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Pre-treating schoolchildren could cause head lice to mutate, parents warned

Schools generally experience a spike in head lice cases at the start of a new term, as children congregate after months apart…

Image: Wikimedia Commons

PARENTS ARE BEING advised against exposing their children to head lice treatments as a precautionary measure, ahead of the new school term.

The Irish Pharmacy Union says such measures can be counter-productive, causing the lice to modify or mutate — building a resistance to existing treatments.

It’s not unusual for schools to record a spike in cases of head lice at the start of a new term, as children congregate after the long summer break.

But the IPU’s Bernard Duggan says there’s little point in trying to take pre-emptive action.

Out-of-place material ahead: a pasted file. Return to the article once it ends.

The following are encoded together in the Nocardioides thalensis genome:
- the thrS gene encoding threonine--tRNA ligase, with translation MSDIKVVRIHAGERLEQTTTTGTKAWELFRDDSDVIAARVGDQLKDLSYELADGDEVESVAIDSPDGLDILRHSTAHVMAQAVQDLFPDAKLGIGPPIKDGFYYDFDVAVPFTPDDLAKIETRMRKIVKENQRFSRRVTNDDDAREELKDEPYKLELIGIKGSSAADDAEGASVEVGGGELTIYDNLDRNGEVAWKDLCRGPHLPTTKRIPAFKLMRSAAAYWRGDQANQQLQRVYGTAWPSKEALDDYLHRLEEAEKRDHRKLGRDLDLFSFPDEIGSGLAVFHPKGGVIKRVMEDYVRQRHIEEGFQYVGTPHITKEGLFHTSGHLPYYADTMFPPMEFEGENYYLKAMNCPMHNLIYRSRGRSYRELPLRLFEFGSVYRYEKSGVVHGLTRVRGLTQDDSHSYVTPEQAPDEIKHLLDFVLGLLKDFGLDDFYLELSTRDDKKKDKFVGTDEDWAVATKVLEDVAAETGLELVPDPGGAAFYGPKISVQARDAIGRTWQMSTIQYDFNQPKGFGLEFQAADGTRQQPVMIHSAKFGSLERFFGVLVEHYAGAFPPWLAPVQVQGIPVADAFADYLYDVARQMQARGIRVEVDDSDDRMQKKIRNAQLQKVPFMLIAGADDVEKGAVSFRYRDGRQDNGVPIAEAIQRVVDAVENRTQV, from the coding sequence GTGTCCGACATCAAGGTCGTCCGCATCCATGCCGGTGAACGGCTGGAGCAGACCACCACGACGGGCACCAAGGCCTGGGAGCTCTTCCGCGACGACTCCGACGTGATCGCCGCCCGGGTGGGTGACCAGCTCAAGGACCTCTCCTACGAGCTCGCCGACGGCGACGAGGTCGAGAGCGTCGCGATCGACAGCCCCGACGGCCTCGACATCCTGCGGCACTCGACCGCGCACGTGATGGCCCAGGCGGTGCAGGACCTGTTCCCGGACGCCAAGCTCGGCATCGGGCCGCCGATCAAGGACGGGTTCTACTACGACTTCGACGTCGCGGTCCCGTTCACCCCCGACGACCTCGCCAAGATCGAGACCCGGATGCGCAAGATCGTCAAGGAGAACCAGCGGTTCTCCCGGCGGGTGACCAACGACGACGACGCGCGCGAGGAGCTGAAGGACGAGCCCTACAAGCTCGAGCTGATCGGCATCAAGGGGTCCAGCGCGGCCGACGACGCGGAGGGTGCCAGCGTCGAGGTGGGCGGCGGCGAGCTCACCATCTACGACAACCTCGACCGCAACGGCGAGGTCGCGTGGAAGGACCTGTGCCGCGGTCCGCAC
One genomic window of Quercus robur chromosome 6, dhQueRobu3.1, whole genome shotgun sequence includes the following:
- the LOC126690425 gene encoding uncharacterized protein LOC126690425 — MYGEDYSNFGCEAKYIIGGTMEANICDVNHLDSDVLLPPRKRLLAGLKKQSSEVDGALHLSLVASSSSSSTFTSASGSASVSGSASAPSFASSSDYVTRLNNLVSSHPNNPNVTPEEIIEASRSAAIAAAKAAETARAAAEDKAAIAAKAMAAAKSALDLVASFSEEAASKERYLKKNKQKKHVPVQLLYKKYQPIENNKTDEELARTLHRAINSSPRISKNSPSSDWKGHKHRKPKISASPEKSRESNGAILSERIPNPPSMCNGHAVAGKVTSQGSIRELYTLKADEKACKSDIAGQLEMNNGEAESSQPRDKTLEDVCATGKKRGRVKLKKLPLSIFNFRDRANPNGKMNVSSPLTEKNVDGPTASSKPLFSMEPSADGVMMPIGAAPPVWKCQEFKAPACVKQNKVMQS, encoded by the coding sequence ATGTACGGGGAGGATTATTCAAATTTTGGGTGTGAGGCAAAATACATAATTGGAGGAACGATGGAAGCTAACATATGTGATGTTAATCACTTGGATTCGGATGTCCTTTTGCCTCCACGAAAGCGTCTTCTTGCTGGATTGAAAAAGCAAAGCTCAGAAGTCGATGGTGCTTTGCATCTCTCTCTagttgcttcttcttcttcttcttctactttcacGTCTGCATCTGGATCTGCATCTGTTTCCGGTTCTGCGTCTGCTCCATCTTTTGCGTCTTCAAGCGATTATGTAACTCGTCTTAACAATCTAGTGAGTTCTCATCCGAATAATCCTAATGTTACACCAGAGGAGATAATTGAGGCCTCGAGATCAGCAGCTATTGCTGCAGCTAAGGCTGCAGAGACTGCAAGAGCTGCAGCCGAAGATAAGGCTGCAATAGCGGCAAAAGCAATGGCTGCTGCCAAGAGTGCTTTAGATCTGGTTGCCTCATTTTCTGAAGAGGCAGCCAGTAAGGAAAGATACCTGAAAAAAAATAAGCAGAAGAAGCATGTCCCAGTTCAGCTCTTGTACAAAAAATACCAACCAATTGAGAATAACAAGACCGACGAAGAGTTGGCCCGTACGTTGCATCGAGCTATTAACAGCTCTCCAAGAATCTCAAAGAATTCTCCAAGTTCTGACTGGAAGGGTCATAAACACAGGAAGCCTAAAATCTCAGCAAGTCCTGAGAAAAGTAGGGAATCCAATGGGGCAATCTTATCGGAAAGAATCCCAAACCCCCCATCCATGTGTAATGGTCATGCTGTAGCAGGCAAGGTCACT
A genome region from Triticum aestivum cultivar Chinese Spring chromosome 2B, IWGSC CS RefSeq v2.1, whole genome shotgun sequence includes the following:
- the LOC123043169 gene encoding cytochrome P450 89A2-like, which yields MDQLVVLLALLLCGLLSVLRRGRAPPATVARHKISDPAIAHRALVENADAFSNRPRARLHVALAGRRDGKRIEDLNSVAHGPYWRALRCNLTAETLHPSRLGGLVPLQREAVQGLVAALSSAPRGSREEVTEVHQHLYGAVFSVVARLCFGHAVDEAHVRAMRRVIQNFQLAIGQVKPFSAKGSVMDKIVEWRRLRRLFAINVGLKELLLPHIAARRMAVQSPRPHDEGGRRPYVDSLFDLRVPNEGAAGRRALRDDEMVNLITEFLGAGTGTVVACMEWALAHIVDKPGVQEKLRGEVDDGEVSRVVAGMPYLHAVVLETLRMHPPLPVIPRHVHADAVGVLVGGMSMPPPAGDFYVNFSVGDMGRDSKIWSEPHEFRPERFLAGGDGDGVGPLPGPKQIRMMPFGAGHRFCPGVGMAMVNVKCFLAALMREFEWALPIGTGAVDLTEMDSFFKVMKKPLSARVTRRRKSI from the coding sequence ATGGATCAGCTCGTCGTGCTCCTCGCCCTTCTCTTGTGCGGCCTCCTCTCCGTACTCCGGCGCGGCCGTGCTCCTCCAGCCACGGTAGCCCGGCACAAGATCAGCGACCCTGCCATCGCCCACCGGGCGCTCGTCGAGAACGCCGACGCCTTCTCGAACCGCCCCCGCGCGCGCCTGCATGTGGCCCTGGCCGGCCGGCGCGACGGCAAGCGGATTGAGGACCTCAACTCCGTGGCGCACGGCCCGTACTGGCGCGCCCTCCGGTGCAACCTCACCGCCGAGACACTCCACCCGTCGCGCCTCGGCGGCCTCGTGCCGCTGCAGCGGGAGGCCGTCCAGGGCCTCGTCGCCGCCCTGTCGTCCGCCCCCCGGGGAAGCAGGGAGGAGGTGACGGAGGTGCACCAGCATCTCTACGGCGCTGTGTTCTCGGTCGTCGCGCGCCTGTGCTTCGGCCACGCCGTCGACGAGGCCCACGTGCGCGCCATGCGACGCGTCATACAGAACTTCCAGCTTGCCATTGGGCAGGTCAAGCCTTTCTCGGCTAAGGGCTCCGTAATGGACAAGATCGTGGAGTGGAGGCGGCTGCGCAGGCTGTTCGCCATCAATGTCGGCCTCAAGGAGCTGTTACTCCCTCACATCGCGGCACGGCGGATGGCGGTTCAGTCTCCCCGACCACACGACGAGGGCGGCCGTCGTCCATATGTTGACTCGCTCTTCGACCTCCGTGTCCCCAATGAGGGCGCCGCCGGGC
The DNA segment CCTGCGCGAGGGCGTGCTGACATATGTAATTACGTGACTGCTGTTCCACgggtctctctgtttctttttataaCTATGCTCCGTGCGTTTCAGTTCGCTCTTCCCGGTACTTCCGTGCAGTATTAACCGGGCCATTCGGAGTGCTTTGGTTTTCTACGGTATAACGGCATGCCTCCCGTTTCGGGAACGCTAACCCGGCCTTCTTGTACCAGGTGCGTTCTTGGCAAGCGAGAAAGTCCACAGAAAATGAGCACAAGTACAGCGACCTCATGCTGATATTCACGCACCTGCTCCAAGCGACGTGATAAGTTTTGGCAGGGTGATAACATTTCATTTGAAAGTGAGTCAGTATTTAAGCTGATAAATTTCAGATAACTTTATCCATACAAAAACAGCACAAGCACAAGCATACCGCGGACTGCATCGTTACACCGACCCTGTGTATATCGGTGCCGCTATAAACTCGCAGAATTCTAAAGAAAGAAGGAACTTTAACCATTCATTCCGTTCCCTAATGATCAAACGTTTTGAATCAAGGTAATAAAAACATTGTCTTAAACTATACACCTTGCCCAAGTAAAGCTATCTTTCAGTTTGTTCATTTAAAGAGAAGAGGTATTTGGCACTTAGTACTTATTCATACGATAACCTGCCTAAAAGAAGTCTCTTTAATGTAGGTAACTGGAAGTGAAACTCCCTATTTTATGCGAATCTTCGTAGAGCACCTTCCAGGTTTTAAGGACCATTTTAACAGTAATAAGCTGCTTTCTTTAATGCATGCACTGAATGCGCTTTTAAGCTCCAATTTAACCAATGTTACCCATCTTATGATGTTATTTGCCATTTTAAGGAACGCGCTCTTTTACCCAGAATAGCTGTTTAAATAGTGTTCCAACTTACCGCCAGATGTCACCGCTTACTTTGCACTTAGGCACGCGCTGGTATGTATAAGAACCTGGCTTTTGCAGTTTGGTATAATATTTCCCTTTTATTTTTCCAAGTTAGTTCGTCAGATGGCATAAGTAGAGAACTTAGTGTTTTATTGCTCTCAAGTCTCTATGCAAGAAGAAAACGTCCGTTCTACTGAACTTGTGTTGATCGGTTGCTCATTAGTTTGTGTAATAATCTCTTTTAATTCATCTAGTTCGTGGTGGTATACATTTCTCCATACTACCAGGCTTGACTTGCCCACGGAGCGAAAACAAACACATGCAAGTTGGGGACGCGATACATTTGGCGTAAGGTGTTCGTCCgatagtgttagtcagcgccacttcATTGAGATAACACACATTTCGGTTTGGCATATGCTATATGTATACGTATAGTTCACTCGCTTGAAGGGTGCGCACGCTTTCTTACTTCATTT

“Routine screening and early detection is the best and only prevention,” Duggan says.

We are reminding parents that treatments should only be used if there are nits or lice present in a child’s hair.

Research shows that, with the exception of the common cold, head lice affect more school-aged children than all other communicable diseases combined.

It’s estimated that one in ten children suffer from head lice at any given time.

Parents should wet comb their child’s hair regularly to check for lice, according to Duggan — and should inform the school immediately if they detect a case.

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“It’s nothing to be embarrassed about, it’s very common.”

Head lice can spread from person to person through hair-on-hair contact — contrary to popular belief, says Duggan, they can’t jump from head to head.

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Daragh Brophy

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